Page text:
ICC and UNSC: point scoring and the cemetery of good intentions

While UN Security Council referrals to the ICC may appear necessary, they also raise complex questions

As conflict proliferates and intensifies globally, international crimes are often committed in territories beyond the jurisdiction of the International Criminal Court (ICC).

This has led to an increase in calls for referrals from the United Nations Security Council (UNSC).

The ICC only has jurisdiction in situations that occur in the territory of countries that are party to the court’s statute or, in the case of non-state parties, through a UNSC referral. Syria, for example, is not party to the ICC’s Rome Statute: therefore the only possible route to ICC jurisdiction is through such a referral.

There have also been calls for the referral of the situation in Palestine and Ukraine. Like Syria, they are not party to the Rome Statute. However, they have – in the past – recognised the ICC’s jurisdiction, and different considerations may therefore apply. Palestine is reportedly also considering joining the ICC, while the situation in Ukraine is under preliminary investigation by the Prosecutor.

Since the ICC began its work, the UNSC has only referred two situations

Many states and non-governmental organisations (NGOs) have criticised the UNSC’s failure to refer the situation in Syria. Since the ICC began its work, the UNSC has only referred two situations: the situation in Darfur, Sudan in 2005 and in Libya in 2011, both of which were adopted without a single negative vote.  

In Syria, according to the UN, the death toll is approaching 200 000. Many of the victims are women and children. A Swiss initiative calling for the referral of the situation in Syria to the ICC has received support from about 60 states, however in May 2014, Russia and China vetoed a resolution tabled by France to refer the situation in Syria.

In remarks on behalf of the UN secretary-general, the deputy secretary-general said that the ‘Security Council has an inescapable responsibility’ to refer the situation in Syria to the ICC, and that failure to do so would impact negatively on the credibility of the Security Council and the UN as a whole. The former high commissioner for human rights, Louise Arbour, in contrast, wondered before the vote whether the draft resolution would ‘belong to the cemetery of good intentions or the museum of political scoring,’ suggesting that the tabling of the resolution was ‘an exercise in using the ICC and accountability for posturing.’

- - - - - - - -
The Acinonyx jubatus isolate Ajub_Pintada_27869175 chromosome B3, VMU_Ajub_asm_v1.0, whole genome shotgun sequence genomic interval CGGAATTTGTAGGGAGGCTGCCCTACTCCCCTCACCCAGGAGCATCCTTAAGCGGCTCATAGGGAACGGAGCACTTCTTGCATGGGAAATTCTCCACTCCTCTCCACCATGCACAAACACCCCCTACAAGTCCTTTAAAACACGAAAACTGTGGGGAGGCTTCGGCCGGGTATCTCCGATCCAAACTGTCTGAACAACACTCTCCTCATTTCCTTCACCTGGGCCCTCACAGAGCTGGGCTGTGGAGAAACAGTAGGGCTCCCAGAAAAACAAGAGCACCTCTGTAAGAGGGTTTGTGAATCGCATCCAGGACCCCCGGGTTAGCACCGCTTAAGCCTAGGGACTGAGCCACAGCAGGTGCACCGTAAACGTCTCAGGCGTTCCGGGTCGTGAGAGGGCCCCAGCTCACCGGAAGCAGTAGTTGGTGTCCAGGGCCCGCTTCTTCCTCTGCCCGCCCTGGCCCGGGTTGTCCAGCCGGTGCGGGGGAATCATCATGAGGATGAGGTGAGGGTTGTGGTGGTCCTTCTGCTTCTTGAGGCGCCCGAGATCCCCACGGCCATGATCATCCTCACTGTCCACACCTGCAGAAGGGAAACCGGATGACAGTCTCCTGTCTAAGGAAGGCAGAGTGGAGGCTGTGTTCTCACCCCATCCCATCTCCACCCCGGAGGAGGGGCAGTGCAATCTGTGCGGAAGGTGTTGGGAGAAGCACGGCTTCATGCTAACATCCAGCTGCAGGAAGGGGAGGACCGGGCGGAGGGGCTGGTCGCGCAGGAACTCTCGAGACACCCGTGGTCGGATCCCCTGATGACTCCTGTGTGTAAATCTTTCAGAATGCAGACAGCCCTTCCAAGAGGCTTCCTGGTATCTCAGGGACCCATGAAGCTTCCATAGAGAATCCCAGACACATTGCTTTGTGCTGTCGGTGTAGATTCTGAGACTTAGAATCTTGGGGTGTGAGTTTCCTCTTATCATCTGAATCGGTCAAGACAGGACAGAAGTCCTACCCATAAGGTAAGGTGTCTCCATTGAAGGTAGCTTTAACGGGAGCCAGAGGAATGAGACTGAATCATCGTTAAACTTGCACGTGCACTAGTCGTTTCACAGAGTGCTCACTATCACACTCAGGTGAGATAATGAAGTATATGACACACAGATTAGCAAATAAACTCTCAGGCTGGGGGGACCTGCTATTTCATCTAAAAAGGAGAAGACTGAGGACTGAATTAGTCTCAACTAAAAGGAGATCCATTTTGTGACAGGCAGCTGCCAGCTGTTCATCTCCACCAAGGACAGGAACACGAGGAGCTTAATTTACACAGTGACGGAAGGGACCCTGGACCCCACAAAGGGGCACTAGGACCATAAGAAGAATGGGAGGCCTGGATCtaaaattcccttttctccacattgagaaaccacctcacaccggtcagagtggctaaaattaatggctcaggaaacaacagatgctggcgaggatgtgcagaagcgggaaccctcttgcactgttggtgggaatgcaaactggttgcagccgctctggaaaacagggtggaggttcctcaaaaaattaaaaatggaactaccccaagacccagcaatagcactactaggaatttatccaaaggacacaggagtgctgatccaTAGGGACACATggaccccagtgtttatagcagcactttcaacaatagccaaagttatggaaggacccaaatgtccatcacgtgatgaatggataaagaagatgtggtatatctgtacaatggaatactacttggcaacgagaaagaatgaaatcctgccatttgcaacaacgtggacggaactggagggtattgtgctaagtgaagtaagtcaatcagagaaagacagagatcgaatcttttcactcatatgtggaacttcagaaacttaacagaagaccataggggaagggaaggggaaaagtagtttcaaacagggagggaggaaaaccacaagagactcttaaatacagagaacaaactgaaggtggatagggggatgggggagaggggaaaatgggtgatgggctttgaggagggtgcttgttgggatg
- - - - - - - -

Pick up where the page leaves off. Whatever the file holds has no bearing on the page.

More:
Arbour’s statement indicates that while referrals to the ICC to address international crimes may appear necessary, they also raise complex questions. First, given the political dynamics on the Security Council, the tabling of resolutions to refer can be nothing more than ‘point scoring’ – at least with respect to Syria. Second, since calls for referrals are motivated by a desire to end the bloodshed, it should be remembered that experiences from Darfur and Libya suggest that referrals do not have that effect.

The first point does not address the question of appropriateness of referrals, but rather the wisdom of tabling a resolution when there is little chance of success. This concern can easily be rebutted, however, by a reference to the Libya and Darfur resolutions. Both of these were expected to suffer the same fate as the draft Syrian resolution, but were eventually adopted.

In response to the second question, it may well be asked whether there is anything to lose by referring the situations. Even if the referral does not end the conflict, it may be argued that it is better to have it than not, and that it can’t do any harm. This last point, however, deserves greater scrutiny than it has received in public discussions.